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Publishing Strategy

Tags: English, General

Questionable publishers and journals: Control strategies

Questionable publishers and journals: Control strategies

A first step you can take to verify the quality of the publisher or journal is to see if the publisher is a member of quality controlling organization or if the journal is indexed in a quality-controlled database. If the publisher or journal is not included in the sources below, it doesn't automatically mean that the publisher or journal is predatory or questionable. What you can do then is to look closer at them from the viewpoint of the control questions presented below.  

Quality controlling databases and organizations

Journal databases

These two databases have a quality procedure for the journals they index. They are also looking at other aspects which don't deal with the quality aspect but rather with their impact on the research community in the form of citations. This means that there are many journals of quality that are not indexed in the databases. However, if you find the journal in any of these databases you don't necessarily need to go further with the quality control.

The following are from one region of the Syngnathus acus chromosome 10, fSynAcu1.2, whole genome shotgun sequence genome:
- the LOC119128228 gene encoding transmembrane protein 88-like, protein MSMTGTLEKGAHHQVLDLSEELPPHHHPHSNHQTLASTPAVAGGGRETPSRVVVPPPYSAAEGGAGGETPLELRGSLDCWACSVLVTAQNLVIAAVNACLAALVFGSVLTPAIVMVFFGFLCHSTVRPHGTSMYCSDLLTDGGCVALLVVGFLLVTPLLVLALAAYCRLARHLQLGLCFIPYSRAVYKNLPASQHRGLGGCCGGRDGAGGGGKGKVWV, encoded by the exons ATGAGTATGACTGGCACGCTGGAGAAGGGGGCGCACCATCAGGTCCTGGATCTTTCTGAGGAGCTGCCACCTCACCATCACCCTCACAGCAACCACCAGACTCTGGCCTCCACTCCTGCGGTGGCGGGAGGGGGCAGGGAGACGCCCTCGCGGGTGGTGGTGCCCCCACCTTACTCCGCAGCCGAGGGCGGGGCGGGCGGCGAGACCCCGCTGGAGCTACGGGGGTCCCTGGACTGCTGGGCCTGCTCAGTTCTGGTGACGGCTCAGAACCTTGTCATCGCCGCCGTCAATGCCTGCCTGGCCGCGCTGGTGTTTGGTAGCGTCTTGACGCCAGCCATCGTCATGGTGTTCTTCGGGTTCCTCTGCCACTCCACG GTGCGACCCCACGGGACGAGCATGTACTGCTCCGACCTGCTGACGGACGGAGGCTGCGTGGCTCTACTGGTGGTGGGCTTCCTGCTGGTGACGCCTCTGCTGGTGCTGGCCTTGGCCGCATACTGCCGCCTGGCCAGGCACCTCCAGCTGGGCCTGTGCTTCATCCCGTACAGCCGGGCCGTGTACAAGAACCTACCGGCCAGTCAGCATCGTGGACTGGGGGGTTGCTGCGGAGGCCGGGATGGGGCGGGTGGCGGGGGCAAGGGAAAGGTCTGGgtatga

• Beall's List of Predatory Journals and Publishers
    Jeffrey Beall is a librarian from the USA who had a list of predatory publishers and journals under the name Scholarly Open Access but which was taken down at the beginning of 2017. The list is still available under new management and includes continuous additions as well.
  • Stop Predatory Journals
    This list of predatory journals, publishers, and metrics (like fake impact factors etc.) is also built upon Jeffrey Beall's list with continuous additions.


Questions you should ask yourself when you check the quality of a journal

If you haven't found the journal or publisher through the sources above it doesn't mean that they are not legitimate. It might be a new journal and the editor hasn't yet applied for membership or indexing in DOAJ. Presented below is a number of questions you may pose when checking the journal, primarily through its website.

  • Has the publisher or journal any of the characteristics mentioned in the earlier section (Questionable publishers and journals: Characteristics)?
  • Do any of your colleagues know about the journal?
  • Have you read any articles from the journal before?
  • Do you recognize anyone in the editorial board?
  • Do the members of the board mention their board membership on their profile pages?
  • Do you recognize any of the article authors?
  • Is it easy to identify and contact the publisher or editor?
  • Is it stated which type of peer review they use?
  • Are the articles indexed in any of the databases you use yourself and which your potential readers might use as well?
  • Is it clear if there are any author fees included (APC - Article Processing Charges) and when they should be paid?


Think. Check. Submit.

A picture of Think. Check. Submit.

Think. Check. Submit presents a checklist as the one above with questions you should ask yourself before submitting your manuscript. The resource has been developed by, among others, COPE, DOAJ, OASPA, INASP etc.